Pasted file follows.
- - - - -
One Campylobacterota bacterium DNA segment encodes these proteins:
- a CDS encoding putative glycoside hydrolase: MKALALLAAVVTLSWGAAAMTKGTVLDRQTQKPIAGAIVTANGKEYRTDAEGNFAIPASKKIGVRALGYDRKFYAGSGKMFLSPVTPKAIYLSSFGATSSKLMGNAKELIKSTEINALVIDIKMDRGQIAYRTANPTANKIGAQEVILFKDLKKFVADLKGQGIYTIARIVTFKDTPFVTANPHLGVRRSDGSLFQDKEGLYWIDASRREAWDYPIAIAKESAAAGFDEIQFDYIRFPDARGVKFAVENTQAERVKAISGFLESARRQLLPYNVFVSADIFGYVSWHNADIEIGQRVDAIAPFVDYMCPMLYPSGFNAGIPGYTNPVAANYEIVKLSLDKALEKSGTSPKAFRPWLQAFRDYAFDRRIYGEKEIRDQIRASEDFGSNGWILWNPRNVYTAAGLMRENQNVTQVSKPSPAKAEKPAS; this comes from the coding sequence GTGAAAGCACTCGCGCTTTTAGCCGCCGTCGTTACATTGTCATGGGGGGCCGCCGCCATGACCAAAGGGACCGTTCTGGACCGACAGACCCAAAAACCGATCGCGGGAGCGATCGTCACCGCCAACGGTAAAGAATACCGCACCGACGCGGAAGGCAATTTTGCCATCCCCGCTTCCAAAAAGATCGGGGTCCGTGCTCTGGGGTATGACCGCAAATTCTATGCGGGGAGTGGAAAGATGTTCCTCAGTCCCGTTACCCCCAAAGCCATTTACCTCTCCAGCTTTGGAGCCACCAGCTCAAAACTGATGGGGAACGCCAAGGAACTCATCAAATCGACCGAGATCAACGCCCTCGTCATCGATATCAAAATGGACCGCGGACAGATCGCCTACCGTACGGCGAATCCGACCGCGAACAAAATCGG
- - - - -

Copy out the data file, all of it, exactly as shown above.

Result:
One Campylobacterota bacterium DNA segment encodes these proteins:
- a CDS encoding putative glycoside hydrolase: MKALALLAAVVTLSWGAAAMTKGTVLDRQTQKPIAGAIVTANGKEYRTDAEGNFAIPASKKIGVRALGYDRKFYAGSGKMFLSPVTPKAIYLSSFGATSSKLMGNAKELIKSTEINALVIDIKMDRGQIAYRTANPTANKIGAQEVILFKDLKKFVADLKGQGIYTIARIVTFKDTPFVTANPHLGVRRSDGSLFQDKEGLYWIDASRREAWDYPIAIAKESAAAGFDEIQFDYIRFPDARGVKFAVENTQAERVKAISGFLESARRQLLPYNVFVSADIFGYVSWHNADIEIGQRVDAIAPFVDYMCPMLYPSGFNAGIPGYTNPVAANYEIVKLSLDKALEKSGTSPKAFRPWLQAFRDYAFDRRIYGEKEIRDQIRASEDFGSNGWILWNPRNVYTAAGLMRENQNVTQVSKPSPAKAEKPAS; this comes from the coding sequence GTGAAAGCACTCGCGCTTTTAGCCGCCGTCGTTACATTGTCATGGGGGGCCGCCGCCATGACCAAAGGGACCGTTCTGGACCGACAGACCCAAAAACCGATCGCGGGAGCGATCGTCACCGCCAACGGTAAAGAATACCGCACCGACGCGGAAGGCAATTTTGCCATCCCCGCTTCCAAAAAGATCGGGGTCCGTGCTCTGGGGTATGACCGCAAATTCTATGCGGGGAGTGGAAAGATGTTCCTCAGTCCCGTTACCCCCAAAGCCATTTACCTCTCCAGCTTTGGAGCCACCAGCTCAAAACTGATGGGGAACGCCAAGGAACTCATCAAATCGACCGAGATCAACGCCCTCGTCATCGATATCAAAATGGACCGCGGACAGATCGCCTACCGTACGGCGAATCCGACCGCGAACAAAATCGG